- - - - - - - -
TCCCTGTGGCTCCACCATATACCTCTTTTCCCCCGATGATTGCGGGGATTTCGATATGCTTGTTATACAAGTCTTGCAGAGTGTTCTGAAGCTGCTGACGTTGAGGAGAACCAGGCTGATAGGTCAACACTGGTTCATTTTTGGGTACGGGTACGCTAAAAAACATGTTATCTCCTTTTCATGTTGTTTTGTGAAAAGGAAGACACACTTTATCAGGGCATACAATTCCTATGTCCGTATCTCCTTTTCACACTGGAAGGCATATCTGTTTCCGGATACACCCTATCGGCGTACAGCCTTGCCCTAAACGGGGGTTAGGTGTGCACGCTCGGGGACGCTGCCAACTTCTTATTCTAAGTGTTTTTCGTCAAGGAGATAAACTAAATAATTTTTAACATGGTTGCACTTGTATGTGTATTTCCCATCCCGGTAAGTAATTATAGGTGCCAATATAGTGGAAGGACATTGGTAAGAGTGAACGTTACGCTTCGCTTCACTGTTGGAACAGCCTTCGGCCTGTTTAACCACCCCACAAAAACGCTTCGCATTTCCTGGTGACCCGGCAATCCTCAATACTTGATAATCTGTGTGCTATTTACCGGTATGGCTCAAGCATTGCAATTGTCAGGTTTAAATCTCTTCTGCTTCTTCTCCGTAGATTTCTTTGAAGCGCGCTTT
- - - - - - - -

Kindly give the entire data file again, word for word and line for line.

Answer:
TCCCTGTGGCTCCACCATATACCTCTTTTCCCCCGATGATTGCGGGGATTTCGATATGCTTGTTATACAAGTCTTGCAGAGTGTTCTGAAGCTGCTGACGTTGAGGAGAACCAGGCTGATAGGTCAACACTGGTTCATTTTTGGGTACGGGTACGCTAAAAAACATGTTATCTCCTTTTCATGTTGTTTTGTGAAAAGGAAGACACACTTTATCAGGGCATACAATTCCTATGTCCGTATCTCCTTTTCACACTGGAAGGCATATCTGTTTCCGGATACACCCTATCGGCGTACAGCCTTGCCCTAAACGGGGGTTAGGTGTGCACGCTCGGGGACGCTGCCAACTTCTTATTCTAAGTGTTTTTCGTCAAGGAGATAAACTAAATAATTTTTAACATGGTTGCACTTGTATGTGTATTTCCCATCCCGGTAAGTAATTATAGGTGCCAATATAGTGGAAGGACATTGGTAAGAGTGAACGTTACGCTTCGCTTCACTGTTGGAACAGCCTTCGGCCTGTTTAACCACCCCACAAAAACGCTTCGCATTTCCTGGTGACCCGGCAATCCTCAATACTTGATAATCTGTGTGCTATTTACCGGTATGGCTCAAGCATTGCAATTGTCAGGTTTAAATCTCTTCTGCTTCTTCTCCGTAGATTTCTTTGAAGCGCGCTTT